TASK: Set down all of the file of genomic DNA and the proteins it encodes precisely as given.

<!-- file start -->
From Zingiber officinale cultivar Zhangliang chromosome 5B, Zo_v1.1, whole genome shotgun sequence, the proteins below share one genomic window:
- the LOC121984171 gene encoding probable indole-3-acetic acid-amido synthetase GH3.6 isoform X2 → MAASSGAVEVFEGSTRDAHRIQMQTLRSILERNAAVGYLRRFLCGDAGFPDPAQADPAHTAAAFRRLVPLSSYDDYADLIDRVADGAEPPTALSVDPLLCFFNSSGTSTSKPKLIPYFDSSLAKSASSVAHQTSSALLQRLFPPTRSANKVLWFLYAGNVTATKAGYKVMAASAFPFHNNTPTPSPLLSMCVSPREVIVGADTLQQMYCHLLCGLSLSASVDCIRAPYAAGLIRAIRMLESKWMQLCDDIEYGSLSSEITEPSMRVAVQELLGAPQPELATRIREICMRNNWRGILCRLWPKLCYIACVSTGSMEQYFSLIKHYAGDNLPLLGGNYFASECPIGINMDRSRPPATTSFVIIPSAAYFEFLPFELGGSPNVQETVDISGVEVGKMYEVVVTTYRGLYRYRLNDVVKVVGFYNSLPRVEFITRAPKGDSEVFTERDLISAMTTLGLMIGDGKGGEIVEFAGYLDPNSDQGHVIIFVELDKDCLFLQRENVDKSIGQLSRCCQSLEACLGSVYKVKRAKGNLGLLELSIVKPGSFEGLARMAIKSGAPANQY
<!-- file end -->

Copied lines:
From Zingiber officinale cultivar Zhangliang chromosome 5B, Zo_v1.1, whole genome shotgun sequence, the proteins below share one genomic window:
- the LOC121984171 gene encoding probable indole-3-acetic acid-amido synthetase GH3.6 isoform X2 → MAASSGAVEVFEGSTRDAHRIQMQTLRSILERNAAVGYLRRFLCGDAGFPDPAQADPAHTAAAFRRLVPLSSYDDYADLIDRVADGAEPPTALSVDPLLCFFNSSGTSTSKPKLIPYFDSSLAKSASSVAHQTSSALLQRLFPPTRSANKVLWFLYAGNVTATKAGYKVMAASAFPFHNNTPTPSPLLSMCVSPREVIVGADTLQQMYCHLLCGLSLSASVDCIRAPYAAGLIRAIRMLESKWMQLCDDIEYGSLSSEITEPSMRVAVQELLGAPQPELATRIREICMRNNWRGILCRLWPKLCYIACVSTGSMEQYFSLIKHYAGDNLPLLGGNYFASECPIGINMDRSRPPATTSFVIIPSAAYFEFLPFELGGSPNVQETVDISGVEVGKMYEVVVTTYRGLYRYRLNDVVKVVGFYNSLPRVEFITRAPKGDSEVFTERDLISAMTTLGLMIGDGKGGEIVEFAGYLDPNSDQGHVIIFVELDKDCLFLQRENVDKSIGQLSRCCQSLEACLGSVYKVKRAKGNLGLLELSIVKPGSFEGLARMAIKSGAPANQY